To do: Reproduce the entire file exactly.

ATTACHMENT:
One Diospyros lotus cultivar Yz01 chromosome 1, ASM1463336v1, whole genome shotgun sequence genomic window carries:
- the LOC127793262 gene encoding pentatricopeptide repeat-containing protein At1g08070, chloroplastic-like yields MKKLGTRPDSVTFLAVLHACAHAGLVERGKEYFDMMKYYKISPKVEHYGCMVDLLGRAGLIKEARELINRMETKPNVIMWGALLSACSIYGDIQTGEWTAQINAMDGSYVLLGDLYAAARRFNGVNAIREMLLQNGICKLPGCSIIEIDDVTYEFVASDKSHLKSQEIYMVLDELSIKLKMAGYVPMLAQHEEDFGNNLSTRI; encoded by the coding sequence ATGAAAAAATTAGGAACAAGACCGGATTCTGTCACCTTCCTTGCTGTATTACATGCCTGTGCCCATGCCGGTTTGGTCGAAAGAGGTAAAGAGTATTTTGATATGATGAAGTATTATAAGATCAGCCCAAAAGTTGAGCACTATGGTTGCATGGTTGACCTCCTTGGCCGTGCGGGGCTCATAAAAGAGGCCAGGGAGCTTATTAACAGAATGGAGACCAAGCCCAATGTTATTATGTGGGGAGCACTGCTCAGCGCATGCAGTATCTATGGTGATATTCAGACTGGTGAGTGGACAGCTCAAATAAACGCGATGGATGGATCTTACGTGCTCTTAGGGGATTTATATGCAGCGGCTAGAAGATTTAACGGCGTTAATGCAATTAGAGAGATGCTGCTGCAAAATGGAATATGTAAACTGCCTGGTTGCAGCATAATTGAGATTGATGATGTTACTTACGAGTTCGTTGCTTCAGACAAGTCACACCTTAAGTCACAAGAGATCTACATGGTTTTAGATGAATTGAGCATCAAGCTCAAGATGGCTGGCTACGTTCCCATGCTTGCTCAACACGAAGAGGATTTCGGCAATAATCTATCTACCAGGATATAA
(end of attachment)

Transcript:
One Diospyros lotus cultivar Yz01 chromosome 1, ASM1463336v1, whole genome shotgun sequence genomic window carries:
- the LOC127793262 gene encoding pentatricopeptide repeat-containing protein At1g08070, chloroplastic-like yields MKKLGTRPDSVTFLAVLHACAHAGLVERGKEYFDMMKYYKISPKVEHYGCMVDLLGRAGLIKEARELINRMETKPNVIMWGALLSACSIYGDIQTGEWTAQINAMDGSYVLLGDLYAAARRFNGVNAIREMLLQNGICKLPGCSIIEIDDVTYEFVASDKSHLKSQEIYMVLDELSIKLKMAGYVPMLAQHEEDFGNNLSTRI; encoded by the coding sequence ATGAAAAAATTAGGAACAAGACCGGATTCTGTCACCTTCCTTGCTGTATTACATGCCTGTGCCCATGCCGGTTTGGTCGAAAGAGGTAAAGAGTATTTTGATATGATGAAGTATTATAAGATCAGCCCAAAAGTTGAGCACTATGGTTGCATGGTTGACCTCCTTGGCCGTGCGGGGCTCATAAAAGAGGCCAGGGAGCTTATTAACAGAATGGAGACCAAGCCCAATGTTATTATGTGGGGAGCACTGCTCAGCGCATGCAGTATCTATGGTGATATTCAGACTGGTGAGTGGACAGCTCAAATAAACGCGATGGATGGATCTTACGTGCTCTTAGGGGATTTATATGCAGCGGCTAGAAGATTTAACGGCGTTAATGCAATTAGAGAGATGCTGCTGCAAAATGGAATATGTAAACTGCCTGGTTGCAGCATAATTGAGATTGATGATGTTACTTACGAGTTCGTTGCTTCAGACAAGTCACACCTTAAGTCACAAGAGATCTACATGGTTTTAGATGAATTGAGCATCAAGCTCAAGATGGCTGGCTACGTTCCCATGCTTGCTCAACACGAAGAGGATTTCGGCAATAATCTATCTACCAGGATATAA